STUDENT WELL-BEING IN SCHOOL: LISTENING TO STUDENT VOICES OF THEIR EMOTIONAL EXPERIENCES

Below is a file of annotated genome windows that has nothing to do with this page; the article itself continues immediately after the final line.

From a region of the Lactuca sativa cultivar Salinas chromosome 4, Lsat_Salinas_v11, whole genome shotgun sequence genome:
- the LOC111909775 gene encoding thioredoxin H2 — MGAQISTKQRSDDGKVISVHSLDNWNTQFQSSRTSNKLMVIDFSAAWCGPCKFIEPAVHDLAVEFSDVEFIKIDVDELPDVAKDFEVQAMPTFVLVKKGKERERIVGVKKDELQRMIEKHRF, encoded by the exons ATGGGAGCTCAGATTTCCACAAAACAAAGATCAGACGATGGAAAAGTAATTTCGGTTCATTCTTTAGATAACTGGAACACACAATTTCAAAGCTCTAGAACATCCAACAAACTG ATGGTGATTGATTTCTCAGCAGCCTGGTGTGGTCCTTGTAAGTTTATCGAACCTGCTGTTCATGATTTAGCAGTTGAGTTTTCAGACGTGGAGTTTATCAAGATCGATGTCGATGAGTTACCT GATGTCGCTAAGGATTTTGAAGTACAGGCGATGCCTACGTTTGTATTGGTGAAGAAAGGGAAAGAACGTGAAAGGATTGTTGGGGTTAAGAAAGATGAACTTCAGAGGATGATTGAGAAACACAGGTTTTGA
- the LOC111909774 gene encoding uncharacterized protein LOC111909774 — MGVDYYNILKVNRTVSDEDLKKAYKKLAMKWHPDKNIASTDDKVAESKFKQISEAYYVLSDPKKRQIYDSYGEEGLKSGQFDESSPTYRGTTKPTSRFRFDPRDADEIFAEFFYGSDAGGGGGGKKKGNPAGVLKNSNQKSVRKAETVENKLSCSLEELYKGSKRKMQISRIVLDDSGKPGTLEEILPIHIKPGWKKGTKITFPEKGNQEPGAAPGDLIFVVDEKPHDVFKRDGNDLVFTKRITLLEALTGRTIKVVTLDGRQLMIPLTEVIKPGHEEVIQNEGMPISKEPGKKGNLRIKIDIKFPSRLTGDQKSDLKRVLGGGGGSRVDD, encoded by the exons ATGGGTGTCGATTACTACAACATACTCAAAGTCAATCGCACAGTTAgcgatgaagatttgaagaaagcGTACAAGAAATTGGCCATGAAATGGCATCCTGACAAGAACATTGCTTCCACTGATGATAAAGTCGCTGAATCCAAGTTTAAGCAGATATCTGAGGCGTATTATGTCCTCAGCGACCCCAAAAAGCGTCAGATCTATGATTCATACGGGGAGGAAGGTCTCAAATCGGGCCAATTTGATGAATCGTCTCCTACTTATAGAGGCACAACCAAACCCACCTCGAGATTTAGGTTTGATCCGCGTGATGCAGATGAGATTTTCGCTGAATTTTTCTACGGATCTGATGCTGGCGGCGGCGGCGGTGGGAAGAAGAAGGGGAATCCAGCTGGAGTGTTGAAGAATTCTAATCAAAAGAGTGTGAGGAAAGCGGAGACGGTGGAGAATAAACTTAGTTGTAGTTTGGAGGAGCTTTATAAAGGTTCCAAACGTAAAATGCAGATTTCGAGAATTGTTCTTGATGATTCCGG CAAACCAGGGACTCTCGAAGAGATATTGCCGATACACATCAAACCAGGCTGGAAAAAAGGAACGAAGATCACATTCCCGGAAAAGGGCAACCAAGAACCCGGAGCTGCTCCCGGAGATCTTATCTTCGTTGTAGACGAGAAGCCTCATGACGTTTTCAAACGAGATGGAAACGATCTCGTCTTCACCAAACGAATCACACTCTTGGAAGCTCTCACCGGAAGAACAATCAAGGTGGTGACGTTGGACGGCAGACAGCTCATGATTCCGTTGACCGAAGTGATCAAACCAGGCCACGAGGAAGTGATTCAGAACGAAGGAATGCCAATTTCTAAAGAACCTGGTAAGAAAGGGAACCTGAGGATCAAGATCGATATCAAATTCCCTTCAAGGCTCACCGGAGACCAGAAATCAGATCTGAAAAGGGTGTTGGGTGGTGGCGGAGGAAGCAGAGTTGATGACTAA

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The impotance of importance of student well-being in school has been contended by studies of positive psychology in determining student outcomes. School well-being is a related construct and defined in terms of levels of school satisfaction, frequency of positive and negative affect, and useful in framing research focused on student experience. This paper reports on student emotional experiences of primary school students in Jakarta-Indonesia through two different approaches. A questionnaire identified levels of school satisfaction together with positive and negative affect in general, while focus group interviews explored specific situations in which students experience positive and negative emotions in school. Despite students generally feeling well in school, a few students indicated low levels of well-being while students who reported the highest level of satisfaction were not necessarily free from feeling bad in school –they still expressed dissatisfaction with their school experiences. Among several factors associated with student well-being in school, teacher behaviour is a crucial factor. Apart from issues arising concerning the quality of instruction, students pointed out that teacher behaviours, such as favouritism and grumpiness, are sources of negative feelings in school. In contrast, students reported that peer interactions in school are a factor that underpinned their intentions for going to school. Investigating the sources of student emotions in school through listening to their voices has provided valuable data that can assist in understanding the necessary conditions to optimise student well-being in school.